Food & Drink | TOKYO BAR ADVENTURE

Step into another era at Cafe Streamline

by Angela Erika Kubo

Leaving the tranquil streets of Tokyo’s Daikanyama district and entering Cafe Streamline is like going back in time. The bar contrasts the modern architecture outside with antiques and old kitchen appliances cluttering the interior and soft jazz music playing on a radio. Then again, the bar counter and walls, inspired by old science-fiction films, are made of metal, giving the bar an almost futuristic look.

“This (bar) isn’t Japan, nor is it America. It’s just something I came up with,” says owner Hideharu Wakabayashi, who describes the design of his place as “retro-future.”

Wakabayashi looks the part of a laborer from the 1930s or ’40s, with his trousers, suspenders, off-white shirt and a red cloth dotted with white polka dots knotted around his neck. Some days he scrubs up well with a bow tie or a suit.

“All of these clothes are antiques,” Wakabayashi proudly states as he shows off an old gray suit hanging near the entrance.

Wakabayashi’s interest in the 1930s and ’40s is closer to an obsession than a simple hobby. He collects everything from the past, from worn-out matchboxes to old film cameras to magazines. Even a mixer that looks like it hasn’t been plugged in for decades sits on the bar counter.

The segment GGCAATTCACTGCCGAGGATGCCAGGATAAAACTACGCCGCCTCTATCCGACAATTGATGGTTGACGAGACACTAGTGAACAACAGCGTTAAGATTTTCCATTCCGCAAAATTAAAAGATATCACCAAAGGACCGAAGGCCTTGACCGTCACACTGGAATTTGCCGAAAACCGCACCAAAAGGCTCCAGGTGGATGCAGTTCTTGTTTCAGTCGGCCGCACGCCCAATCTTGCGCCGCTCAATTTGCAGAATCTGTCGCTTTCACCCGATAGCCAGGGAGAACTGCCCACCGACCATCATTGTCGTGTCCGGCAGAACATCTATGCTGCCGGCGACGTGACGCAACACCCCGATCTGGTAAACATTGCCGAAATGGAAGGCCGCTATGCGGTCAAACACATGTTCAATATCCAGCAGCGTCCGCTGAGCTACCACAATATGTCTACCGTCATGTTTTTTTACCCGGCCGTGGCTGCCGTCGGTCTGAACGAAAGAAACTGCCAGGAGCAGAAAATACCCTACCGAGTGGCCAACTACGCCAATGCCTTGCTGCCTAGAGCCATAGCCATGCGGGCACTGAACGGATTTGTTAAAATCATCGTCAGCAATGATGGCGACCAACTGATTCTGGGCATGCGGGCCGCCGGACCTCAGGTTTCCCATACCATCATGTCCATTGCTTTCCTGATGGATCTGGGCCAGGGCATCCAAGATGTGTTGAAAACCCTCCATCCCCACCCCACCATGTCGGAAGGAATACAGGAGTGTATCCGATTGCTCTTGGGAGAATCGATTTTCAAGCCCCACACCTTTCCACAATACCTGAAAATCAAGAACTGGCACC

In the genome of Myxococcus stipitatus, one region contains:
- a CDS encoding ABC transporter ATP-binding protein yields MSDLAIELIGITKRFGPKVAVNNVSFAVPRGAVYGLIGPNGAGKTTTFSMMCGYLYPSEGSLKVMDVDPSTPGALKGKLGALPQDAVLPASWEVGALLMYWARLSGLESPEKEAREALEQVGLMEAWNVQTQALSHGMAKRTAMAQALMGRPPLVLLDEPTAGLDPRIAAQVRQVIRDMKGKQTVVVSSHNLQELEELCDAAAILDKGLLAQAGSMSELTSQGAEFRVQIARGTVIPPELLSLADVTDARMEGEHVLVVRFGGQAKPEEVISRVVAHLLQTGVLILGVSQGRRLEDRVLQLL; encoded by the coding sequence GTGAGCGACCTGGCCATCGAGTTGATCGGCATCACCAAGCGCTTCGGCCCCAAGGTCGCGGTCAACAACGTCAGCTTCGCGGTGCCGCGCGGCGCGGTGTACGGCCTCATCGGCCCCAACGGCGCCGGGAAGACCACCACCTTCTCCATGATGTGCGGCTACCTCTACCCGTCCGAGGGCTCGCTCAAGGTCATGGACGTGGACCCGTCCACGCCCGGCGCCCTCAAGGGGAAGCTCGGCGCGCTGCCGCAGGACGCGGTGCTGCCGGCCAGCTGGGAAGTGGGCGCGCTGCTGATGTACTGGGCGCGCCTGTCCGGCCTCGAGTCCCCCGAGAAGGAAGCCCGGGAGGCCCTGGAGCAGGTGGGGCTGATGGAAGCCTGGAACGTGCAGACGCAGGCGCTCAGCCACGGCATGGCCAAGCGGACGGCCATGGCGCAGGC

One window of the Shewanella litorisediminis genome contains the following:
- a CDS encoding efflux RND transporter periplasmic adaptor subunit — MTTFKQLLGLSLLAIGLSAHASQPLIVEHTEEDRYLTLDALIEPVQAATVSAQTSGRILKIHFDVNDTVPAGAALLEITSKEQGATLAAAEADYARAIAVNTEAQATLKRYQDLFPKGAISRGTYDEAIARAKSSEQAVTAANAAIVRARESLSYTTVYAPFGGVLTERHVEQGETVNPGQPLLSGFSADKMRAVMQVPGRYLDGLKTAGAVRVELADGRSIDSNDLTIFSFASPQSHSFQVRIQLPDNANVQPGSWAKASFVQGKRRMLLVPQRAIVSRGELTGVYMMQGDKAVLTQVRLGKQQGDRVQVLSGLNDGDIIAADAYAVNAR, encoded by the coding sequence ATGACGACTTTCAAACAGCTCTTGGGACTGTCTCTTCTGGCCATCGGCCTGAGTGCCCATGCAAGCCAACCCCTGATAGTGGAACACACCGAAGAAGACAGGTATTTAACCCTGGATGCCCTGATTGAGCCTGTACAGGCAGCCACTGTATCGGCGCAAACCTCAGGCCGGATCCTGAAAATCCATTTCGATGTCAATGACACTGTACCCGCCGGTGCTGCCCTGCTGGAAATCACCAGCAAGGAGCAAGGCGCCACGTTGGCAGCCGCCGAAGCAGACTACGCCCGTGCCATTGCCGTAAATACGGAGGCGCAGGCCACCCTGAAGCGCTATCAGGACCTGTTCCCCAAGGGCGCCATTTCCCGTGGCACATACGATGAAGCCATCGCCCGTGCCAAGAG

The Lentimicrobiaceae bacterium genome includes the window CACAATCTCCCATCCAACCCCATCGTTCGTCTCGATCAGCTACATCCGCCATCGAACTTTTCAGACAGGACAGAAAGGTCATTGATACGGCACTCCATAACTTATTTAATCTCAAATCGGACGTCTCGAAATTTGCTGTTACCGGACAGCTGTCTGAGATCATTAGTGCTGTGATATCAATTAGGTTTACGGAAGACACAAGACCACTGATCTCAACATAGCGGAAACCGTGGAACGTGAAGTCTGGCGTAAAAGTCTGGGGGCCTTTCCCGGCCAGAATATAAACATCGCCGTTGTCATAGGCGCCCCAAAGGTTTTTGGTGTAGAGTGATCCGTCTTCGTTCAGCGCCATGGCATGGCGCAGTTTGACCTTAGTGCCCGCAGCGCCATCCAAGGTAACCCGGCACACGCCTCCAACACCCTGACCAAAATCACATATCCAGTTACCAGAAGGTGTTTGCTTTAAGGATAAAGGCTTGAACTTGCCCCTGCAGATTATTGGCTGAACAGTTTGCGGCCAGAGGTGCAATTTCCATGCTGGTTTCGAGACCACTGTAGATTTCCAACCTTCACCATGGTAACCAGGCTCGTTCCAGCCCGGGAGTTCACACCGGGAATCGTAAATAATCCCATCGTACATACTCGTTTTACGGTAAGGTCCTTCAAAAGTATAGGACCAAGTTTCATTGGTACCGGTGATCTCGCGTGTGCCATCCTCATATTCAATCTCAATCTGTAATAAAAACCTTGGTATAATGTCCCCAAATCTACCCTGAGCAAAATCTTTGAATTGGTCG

“The door and windows of the front of my shop were taken from an old barbershop,” he adds.

In addition to running a bar in the evenings, Wakabayashi works as an interior designer during the day, replicating the sleek, metallic design of his bar for clients around Japan. He also designs other miscellaneous goods, such as small model prewar planes made of the same metal used around his bar, each with a green mosquito coil attached to the nose. The planes costs ¥15,000, but you can take a look at the creations, as well as the various knickknacks he collects, if you stop by.

While the bar menu doesn’t contain anything out of the ordinary, Cafe Streamline is one of the few places in Tokyo that serves cocktails made from Nikka Apple Wine.

The liquor, which dates back to the 1930s, was created by Nikka Whisky Distilling, Co. founder Masataka Taketsuru, whose life story inspired the popular drama “Massan,” currently airing on NHK. Taketsuru created the apple wine as a way to make money as his first batch of whisky aged in its barrels. It has a mild sweetness and is very easy to drink, especially for those who find whisky too strong. You can try the liquor mixed with soda water (¥700) or Calpis (¥800), but if you’re feeling a bit more daring, Wakabayashi recommends pairing it with tomato juice (¥800).

Between 3 p.m. and 6 p.m. the bar area is sometimes opened as a cafe, depending on Wakabayashi’s schedule. Of course, he doesn’t mind if you skip the coffee and start your evening early with something stronger.

Cafe Streamline: 7-5 Daikanyamacho, Shibuya-ku, Tokyo; 03-6416-4181; cafestreamline.takara-bune.net Angela Erika Kubo is a freelance writer and bar lover based in Tokyo. Follow her on Twitter @aekubo.